by Bruce W. Hayward
Aerial photography by Alastair Jamieson
Often in chatting with on-line international friends I mention I live in a city built on a volcanic field and actually live on the boundaries of one of the many volcanoes dotted on the landscape. It is a quick and interesting factoid to engender conversation and while there are many ways of describing Auckland to an overseas acquaintance this quickly recognises and celebrates the uniqueness of the landscape.
Beyond that, what do I know about the volcanic history, the likelihood of future volcanic activity or even the location and scale of the volcanic field? It transpires not as much as I thought.
Volcanoes of Auckland is a very accessible field guide (to slip in a backpack?) and through the use of many maps, diagrams and photos gives you an easy method to appreciate or locate an interesting associated geological feature. My lunch-breaks from work has had me trotting around the Auckland Domain locating volcanic bombs, recognising tuff rings and lava flows – certainly an enriching walk.
My recommendation is to go straight to the section on your favourite or local volcano and read from there as I found the first section rather technical and heavy to read – but useful to dip into when you want/need to.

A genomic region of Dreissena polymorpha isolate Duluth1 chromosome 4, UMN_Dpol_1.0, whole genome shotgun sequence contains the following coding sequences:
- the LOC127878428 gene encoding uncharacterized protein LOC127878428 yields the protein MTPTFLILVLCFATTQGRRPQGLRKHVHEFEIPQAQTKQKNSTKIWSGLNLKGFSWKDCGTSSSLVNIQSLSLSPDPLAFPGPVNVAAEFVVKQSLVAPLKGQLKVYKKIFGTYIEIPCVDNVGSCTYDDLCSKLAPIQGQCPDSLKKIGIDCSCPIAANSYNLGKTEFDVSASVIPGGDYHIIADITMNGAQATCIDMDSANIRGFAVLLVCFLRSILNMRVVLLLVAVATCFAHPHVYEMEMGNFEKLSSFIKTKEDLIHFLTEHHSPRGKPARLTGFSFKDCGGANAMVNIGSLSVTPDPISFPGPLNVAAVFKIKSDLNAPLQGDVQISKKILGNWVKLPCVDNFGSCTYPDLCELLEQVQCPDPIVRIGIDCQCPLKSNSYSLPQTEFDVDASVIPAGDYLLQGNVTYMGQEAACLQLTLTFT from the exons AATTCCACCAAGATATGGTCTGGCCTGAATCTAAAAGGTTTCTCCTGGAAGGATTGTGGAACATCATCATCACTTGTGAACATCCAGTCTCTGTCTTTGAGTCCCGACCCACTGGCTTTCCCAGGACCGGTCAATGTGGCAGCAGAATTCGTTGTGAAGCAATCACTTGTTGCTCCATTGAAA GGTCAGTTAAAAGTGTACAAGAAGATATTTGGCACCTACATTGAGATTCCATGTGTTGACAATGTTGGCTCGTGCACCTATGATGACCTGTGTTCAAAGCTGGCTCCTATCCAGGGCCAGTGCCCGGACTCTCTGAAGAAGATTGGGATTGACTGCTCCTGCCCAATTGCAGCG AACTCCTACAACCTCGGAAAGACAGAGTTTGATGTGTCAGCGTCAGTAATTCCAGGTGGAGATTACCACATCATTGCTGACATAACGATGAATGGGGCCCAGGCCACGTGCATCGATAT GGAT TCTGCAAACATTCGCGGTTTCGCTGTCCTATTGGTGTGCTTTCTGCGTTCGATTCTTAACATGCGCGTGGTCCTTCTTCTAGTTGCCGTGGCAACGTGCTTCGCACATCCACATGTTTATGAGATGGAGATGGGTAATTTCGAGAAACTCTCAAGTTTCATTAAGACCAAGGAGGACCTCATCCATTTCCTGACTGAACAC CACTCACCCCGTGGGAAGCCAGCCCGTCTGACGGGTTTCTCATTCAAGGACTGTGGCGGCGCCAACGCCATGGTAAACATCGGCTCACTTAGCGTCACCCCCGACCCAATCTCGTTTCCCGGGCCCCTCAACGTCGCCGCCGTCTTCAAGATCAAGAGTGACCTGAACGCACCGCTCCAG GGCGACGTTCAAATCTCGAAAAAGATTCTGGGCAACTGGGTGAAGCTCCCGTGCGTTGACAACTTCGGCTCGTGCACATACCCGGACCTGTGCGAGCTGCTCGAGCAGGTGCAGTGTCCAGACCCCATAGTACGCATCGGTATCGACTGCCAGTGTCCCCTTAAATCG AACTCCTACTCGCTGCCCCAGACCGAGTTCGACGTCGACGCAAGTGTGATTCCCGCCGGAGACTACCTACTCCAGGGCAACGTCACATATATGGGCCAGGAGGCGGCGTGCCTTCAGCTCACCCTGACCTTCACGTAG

As to the illustrations and photos – quite simply, there’s an engaging and comprehensive collection of imagery with my favourites being the historical photos showing old pumphouses, paddle-steamers, previous land use or views of an uncluttered Auckland.
The structure of the book is well thought out and the illustrations add to the content giving this book "pickup and browse readability" – qualifying it for a place to sit casually on your coffee table or as a gift for someone else.
I am enjoying reading this book and look forward to pulling it out when circumstance or choice provides me with a chance to explore or reacquaint myself to other parts of my city.
Author: Bruce W. Hayward
Publisher: Auckland University Press